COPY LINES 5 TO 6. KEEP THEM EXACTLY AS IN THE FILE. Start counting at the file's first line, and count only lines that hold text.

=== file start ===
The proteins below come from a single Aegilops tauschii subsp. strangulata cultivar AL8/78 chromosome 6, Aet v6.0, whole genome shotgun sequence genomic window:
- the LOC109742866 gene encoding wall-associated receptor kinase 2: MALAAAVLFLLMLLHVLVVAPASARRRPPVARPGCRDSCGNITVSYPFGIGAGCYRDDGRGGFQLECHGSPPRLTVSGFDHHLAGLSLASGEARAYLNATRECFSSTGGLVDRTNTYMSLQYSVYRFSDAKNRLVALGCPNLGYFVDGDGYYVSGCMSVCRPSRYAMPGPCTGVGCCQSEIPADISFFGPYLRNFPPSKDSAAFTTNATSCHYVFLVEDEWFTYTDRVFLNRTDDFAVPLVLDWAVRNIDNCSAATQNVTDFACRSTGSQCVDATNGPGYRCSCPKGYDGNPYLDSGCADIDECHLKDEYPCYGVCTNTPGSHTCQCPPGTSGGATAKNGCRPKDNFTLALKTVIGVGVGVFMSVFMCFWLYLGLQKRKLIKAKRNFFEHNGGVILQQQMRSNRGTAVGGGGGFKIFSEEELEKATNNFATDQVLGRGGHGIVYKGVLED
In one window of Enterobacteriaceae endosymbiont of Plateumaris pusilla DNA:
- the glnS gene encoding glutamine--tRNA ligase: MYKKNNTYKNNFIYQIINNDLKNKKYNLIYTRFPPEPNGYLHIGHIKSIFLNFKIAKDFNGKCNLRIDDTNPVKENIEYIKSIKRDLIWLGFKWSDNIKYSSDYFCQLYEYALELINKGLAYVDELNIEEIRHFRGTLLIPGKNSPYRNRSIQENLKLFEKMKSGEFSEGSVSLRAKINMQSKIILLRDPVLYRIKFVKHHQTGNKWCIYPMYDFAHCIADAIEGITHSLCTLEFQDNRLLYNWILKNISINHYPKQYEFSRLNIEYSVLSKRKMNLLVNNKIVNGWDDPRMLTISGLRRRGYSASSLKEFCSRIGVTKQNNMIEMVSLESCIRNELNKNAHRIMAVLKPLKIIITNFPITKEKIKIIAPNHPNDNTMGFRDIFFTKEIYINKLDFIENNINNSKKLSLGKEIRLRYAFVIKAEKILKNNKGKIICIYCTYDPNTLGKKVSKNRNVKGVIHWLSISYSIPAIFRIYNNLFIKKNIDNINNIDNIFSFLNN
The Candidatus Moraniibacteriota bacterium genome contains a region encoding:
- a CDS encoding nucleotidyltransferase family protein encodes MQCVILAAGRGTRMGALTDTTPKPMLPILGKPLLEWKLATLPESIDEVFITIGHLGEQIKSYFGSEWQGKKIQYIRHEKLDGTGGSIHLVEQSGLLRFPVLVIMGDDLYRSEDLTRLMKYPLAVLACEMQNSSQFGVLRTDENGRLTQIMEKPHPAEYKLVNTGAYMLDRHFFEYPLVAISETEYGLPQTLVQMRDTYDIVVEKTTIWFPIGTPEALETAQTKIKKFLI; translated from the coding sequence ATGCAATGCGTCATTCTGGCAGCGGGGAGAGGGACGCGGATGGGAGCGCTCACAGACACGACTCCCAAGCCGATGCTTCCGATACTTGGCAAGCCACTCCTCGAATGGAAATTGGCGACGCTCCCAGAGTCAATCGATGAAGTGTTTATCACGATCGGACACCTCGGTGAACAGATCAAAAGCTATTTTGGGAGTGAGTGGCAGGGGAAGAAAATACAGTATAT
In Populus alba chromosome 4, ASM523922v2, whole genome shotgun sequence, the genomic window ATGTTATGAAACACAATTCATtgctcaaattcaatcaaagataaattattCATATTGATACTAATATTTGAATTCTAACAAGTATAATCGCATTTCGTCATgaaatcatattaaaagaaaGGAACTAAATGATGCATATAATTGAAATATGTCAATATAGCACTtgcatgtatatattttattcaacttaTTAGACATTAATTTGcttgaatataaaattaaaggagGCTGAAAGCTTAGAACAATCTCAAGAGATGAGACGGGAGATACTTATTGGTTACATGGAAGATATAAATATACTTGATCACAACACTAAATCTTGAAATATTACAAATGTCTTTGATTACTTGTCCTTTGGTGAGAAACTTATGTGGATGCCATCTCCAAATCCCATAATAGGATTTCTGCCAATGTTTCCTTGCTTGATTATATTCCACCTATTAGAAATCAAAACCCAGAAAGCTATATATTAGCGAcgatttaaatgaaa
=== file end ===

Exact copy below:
The Candidatus Moraniibacteriota bacterium genome contains a region encoding:
- a CDS encoding nucleotidyltransferase family protein encodes MQCVILAAGRGTRMGALTDTTPKPMLPILGKPLLEWKLATLPESIDEVFITIGHLGEQIKSYFGSEWQGKKIQYIRHEKLDGTGGSIHLVEQSGLLRFPVLVIMGDDLYRSEDLTRLMKYPLAVLACEMQNSSQFGVLRTDENGRLTQIMEKPHPAEYKLVNTGAYMLDRHFFEYPLVAISETEYGLPQTLVQMRDTYDIVVEKTTIWFPIGTPEALETAQTKIKKFLI; translated from the coding sequence ATGCAATGCGTCATTCTGGCAGCGGGGAGAGGGACGCGGATGGGAGCGCTCACAGACACGACTCCCAAGCCGATGCTTCCGATACTTGGCAAGCCACTCCTCGAATGGAAATTGGCGACGCTCCCAGAGTCAATCGATGAAGTGTTTATCACGATCGGACACCTCGGTGAACAGATCAAAAGCTATTTTGGGAGTGAGTGGCAGGGGAAGAAAATACAGTATAT